Elder Oaks spoke in depth about the foundation of the school.  Interestingly, when he first was approached by the idea of the law school back in 1971 he strongly opposed it and felt it was unrealistic. There were very few LDS scholars with legal acclaim ( only a handful in the whole country) and it would be very difficult to build a 1st class university and not worth the effort to build anything less than a first class one. Yet, the 1st presidency and the 12 were strongly in favor of the decision and pushed onward the foundation of the school.

 

As Elder Oaks spoke, it was apparent to me that he had been prepared and called of God to lead this process at this point in time. Newly called as the dean of the university, he was perhaps one of the most qualified people in the whole country to found a law school.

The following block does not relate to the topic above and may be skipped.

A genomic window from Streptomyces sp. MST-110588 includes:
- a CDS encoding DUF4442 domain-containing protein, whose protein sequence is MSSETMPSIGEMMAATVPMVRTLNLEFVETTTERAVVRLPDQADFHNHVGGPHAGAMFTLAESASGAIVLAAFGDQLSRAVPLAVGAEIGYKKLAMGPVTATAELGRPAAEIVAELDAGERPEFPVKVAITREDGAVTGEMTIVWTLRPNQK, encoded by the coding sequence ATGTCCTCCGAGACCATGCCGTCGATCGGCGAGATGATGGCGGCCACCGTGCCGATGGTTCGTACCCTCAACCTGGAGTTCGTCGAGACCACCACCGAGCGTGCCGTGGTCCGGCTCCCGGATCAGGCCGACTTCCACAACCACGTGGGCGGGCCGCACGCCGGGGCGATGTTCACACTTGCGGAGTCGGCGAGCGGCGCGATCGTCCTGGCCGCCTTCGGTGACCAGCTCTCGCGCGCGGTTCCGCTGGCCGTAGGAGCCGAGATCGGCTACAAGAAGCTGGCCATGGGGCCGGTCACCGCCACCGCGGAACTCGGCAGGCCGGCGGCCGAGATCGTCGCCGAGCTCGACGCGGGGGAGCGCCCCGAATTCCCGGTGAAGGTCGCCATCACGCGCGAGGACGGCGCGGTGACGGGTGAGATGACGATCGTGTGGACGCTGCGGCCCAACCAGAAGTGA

A search committee for al aw school dean was founded under close supervision of Elder Oaks as well as the 12 and first presidency. There were three principles that were agreed upon. First, they agreed to make no major decisions until they found a dean. Second, they would not make faculty appointments until they had a dean. Third, they wanted a strong and independent dean that would only report high up to the undergraduate dean himself. Eventually, Rex E. Lee was selected as dean and the work began to find the faculty.

 

Elder Oaks recounted the many miracles involved in the school founding. One at first reticent professors finally agreed to join the faculty securing its success. Elder Oaks recalled his realization that “The lord really wants a law school and he wants it to be a good one.”